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According to a 1992 survey of 407 sterilized women living in two low-income areas of greater São Paulo, three-quarters of the women underwent sterilization immediately following a cesarean section, and the same proportion said they were completely satisfied with their decision. Seventeen percent, however, said they now regretted their decision or had done so in the past, 6% were somewhat or very ambivalent, and 2% were dissatisfied (but did not regret the operation). Four-fifths of the sample paid for their sterilization, although voluntary sterilization is a legally ambiguous procedure in Brazil that is often considered illegal. Among one-fifth of the sample, the operation was deemed medically necessary and provided through official channels without charge. Results of a multiple regression analysis predicting age at sterilization indicate that women who started having children at a young age, who had a culturally acceptable number of children, who had had problems with a reversible method and who were comparatively better educated were all more likely to have been sterilized before age 30 than at age 30 or later.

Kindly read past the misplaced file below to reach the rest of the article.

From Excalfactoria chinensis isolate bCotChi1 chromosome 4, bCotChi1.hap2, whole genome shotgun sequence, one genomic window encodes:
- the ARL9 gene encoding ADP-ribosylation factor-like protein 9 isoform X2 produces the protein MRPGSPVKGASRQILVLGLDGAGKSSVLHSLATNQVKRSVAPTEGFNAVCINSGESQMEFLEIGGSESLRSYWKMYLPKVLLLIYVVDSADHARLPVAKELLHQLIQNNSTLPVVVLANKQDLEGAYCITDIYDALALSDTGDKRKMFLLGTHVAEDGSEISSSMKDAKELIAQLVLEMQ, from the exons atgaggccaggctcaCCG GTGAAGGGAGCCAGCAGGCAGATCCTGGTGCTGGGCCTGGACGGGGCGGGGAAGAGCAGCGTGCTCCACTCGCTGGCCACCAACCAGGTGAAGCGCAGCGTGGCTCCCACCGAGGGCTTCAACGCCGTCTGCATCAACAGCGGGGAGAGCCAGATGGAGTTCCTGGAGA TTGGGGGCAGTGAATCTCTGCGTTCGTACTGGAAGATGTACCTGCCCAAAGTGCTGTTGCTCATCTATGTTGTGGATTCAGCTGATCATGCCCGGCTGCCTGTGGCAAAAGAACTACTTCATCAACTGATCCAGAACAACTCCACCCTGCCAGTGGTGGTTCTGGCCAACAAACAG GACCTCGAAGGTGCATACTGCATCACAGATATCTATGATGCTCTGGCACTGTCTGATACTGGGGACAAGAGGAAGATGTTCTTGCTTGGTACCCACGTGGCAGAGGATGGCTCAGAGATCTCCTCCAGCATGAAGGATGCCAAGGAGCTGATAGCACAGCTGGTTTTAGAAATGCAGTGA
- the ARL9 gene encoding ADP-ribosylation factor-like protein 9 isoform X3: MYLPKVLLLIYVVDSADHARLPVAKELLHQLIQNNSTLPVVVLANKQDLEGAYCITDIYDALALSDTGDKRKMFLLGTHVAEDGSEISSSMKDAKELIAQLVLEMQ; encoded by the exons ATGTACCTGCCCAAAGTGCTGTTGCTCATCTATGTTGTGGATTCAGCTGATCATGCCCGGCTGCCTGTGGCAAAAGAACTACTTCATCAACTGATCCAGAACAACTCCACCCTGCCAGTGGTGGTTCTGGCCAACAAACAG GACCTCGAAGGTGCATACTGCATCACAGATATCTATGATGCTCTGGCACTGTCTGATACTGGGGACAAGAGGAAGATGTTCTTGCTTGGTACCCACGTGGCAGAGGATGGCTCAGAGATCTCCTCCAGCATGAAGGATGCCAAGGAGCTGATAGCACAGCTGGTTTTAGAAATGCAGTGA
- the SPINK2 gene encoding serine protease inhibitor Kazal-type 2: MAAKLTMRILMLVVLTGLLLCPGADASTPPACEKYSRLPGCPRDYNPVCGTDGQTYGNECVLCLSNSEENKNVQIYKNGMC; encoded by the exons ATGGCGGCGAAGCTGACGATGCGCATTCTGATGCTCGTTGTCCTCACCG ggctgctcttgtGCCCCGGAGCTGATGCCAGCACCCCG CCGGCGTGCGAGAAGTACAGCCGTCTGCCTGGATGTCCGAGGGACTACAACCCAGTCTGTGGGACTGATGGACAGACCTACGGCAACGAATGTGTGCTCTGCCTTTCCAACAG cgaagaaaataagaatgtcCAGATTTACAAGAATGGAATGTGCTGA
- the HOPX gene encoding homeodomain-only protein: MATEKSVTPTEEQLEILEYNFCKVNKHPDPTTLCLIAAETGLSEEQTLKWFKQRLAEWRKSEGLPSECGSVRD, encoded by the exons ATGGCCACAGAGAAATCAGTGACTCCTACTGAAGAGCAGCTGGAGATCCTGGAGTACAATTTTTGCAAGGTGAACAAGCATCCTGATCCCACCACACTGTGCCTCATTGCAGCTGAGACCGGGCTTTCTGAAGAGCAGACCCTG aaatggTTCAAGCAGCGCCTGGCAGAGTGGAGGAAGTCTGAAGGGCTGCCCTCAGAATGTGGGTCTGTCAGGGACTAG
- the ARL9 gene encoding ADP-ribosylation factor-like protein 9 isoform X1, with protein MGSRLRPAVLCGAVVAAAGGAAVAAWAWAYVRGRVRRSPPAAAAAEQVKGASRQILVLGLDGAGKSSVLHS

(International Family Planning Perspectives, 22:32-37 & 40, 1996)